I am designing a logo for a friend, but when I render the object doesn't show up. At first I assumed that it was a problem with the background World color, since the object is glossy, I thought that all the faces were reflecting the same color evenly - but there aren't even any shadows...

enter image description here

So I tried adding a HDRi image, but the whole scene became beige instead of white.

I tried adding color objects to see if they were reflected by the glossy object, and they were, but everything seems to be absorbed by the World color.

enter image description here

Ideally, right now, I just want to see the object turn, I don't care about the background for the moment.

  • 3
    $\begingroup$ You have a perfectly glossy object but nothing to reflect on it. On a perfectly white environment your object reflects... white. $\endgroup$ – cegaton Feb 10 '16 at 4:27
  • $\begingroup$ Look at a mirror. How do you light it? Do you light the mirror or the objects reflected on it? $\endgroup$ – cegaton Feb 10 '16 at 4:32
  • $\begingroup$ This question it too vague. $\endgroup$ – Dontwalk Feb 10 '16 at 4:38
  • $\begingroup$ I understand, but shouldn't there be areas with more and less lights? Like shadows for example? What about the light directed straight at the object, why isn't that reflected on it? $\endgroup$ – MicroMachine Feb 10 '16 at 7:29

When dealing with glossy objects, like mirrors, you have to think that instead of lighting the object, you need to take care of whatever is being reflected on it.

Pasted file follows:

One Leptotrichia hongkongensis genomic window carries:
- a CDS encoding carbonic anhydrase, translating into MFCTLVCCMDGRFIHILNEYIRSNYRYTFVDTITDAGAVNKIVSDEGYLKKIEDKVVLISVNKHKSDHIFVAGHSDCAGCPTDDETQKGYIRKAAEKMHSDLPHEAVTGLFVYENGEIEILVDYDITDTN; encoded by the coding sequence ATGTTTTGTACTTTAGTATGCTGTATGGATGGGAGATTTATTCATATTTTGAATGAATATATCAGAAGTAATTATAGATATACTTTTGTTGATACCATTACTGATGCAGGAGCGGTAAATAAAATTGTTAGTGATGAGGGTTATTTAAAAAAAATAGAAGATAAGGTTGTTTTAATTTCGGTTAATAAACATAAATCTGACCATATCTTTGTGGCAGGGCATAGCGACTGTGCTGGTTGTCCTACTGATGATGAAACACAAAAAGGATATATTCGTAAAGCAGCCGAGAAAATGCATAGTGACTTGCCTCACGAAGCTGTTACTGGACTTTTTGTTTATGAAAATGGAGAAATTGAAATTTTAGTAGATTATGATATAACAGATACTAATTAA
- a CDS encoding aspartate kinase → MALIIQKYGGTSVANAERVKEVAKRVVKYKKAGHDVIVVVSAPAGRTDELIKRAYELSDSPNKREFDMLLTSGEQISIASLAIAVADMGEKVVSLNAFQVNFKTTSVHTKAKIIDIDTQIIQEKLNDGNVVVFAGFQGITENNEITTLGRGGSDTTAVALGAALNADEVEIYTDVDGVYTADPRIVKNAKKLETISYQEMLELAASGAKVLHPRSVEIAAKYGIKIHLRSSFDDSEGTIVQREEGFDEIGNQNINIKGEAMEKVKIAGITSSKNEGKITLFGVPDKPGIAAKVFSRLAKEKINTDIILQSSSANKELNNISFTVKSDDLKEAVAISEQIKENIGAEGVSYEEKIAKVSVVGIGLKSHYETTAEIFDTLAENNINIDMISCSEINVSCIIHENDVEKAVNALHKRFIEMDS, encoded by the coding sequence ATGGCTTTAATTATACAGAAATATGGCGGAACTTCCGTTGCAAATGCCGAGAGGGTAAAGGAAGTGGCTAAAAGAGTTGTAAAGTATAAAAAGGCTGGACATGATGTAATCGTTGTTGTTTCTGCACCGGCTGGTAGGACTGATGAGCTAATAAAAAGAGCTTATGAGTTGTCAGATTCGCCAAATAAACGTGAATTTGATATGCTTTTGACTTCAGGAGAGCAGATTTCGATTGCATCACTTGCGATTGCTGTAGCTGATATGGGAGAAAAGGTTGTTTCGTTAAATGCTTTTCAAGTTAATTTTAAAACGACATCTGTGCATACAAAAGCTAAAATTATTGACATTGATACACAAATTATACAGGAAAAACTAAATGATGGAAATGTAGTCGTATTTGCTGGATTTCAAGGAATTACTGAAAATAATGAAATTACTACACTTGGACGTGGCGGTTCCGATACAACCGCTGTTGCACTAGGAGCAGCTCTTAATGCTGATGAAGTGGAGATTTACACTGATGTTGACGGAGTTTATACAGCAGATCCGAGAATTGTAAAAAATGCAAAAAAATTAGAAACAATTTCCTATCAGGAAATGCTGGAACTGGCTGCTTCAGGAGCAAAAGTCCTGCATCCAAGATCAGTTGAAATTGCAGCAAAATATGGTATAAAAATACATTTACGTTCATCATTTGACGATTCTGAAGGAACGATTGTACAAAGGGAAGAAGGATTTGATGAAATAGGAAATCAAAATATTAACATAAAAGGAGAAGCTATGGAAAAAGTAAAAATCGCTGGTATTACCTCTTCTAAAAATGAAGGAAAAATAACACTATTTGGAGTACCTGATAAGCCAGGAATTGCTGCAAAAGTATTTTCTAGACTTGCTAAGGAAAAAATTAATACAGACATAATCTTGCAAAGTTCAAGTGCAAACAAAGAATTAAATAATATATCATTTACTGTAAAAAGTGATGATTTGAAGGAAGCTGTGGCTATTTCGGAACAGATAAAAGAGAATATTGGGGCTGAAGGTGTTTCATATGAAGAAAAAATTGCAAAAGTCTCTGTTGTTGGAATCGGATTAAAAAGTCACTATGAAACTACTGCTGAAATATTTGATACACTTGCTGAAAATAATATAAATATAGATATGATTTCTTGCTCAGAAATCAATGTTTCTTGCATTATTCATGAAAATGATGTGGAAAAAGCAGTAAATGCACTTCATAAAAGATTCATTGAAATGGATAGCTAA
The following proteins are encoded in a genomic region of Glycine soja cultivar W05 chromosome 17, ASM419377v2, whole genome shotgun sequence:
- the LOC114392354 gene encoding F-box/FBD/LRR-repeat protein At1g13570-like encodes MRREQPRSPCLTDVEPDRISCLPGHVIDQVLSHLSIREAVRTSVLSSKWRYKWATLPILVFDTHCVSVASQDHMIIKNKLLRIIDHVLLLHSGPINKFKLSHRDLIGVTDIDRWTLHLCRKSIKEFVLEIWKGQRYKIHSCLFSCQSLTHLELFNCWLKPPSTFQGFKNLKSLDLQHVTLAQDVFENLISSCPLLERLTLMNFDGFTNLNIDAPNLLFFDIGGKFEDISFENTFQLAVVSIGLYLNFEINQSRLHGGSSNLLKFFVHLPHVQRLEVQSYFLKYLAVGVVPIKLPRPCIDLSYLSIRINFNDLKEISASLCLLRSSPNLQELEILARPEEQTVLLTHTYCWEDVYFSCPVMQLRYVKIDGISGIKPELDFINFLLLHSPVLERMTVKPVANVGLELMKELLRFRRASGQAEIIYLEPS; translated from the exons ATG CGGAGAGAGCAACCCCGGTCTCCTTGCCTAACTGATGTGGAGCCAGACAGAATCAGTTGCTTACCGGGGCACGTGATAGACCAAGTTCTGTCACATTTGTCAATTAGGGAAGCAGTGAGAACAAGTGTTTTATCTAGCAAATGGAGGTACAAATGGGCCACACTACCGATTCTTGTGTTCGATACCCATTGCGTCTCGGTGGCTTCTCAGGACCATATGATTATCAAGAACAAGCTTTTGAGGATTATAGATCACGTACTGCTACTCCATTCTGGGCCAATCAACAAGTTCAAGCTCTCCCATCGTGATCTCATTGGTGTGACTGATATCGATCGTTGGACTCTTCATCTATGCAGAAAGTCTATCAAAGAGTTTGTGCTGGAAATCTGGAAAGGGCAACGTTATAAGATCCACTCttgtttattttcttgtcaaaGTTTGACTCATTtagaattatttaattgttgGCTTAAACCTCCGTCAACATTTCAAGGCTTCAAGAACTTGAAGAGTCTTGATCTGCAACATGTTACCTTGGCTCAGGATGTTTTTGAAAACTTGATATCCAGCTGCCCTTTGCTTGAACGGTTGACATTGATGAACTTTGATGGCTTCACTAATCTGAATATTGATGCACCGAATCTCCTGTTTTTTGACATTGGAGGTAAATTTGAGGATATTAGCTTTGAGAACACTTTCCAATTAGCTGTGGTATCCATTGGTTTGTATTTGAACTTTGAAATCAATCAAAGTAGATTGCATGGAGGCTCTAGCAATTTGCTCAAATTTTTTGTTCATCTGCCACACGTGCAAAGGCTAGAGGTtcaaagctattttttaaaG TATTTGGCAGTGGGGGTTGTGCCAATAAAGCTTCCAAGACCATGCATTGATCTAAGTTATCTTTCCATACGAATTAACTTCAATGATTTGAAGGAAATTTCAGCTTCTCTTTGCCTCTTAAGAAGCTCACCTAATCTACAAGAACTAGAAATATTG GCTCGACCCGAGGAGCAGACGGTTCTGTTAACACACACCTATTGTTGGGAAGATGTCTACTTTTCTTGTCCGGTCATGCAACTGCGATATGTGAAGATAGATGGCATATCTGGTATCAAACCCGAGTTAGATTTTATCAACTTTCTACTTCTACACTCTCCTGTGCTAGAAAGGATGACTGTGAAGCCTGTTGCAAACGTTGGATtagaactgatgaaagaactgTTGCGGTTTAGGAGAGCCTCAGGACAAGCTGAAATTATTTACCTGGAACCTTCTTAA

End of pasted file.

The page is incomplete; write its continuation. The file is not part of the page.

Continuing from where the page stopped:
So create something interesting that can be reflected on your mirror-like object and make it stand out from the backdrop:

enter image description here

  • $\begingroup$ Thanks! I didn't know about Musgrave texture... I'll look into it. I think there's something about orthographic projections and shadows maybe that causes the problem I have... $\endgroup$ – MicroMachine Feb 10 '16 at 7:29
  • $\begingroup$ @fabriced Shadows are very hard to see in glossy objects. Again, don't think in terms of lighting the object, but dealing with reflections. The object will catch those reflections. Get the glossiest object you can find in your real world surroundings and study it to see what I mean. Also do a search for how to photograph shiny objects. $\endgroup$ – cegaton Feb 10 '16 at 7:37
  • $\begingroup$ thanks! i understand the way reflecting objects work, I think it's more the way the world environment emits the same amount of light everywhere that I don't get. Also, there's an emission object (sphere visible on my second capture) that should make a difference, no? If the world is dark, the sphere should cast light on the logo, but it doesn't?... $\endgroup$ – MicroMachine Feb 10 '16 at 20:29

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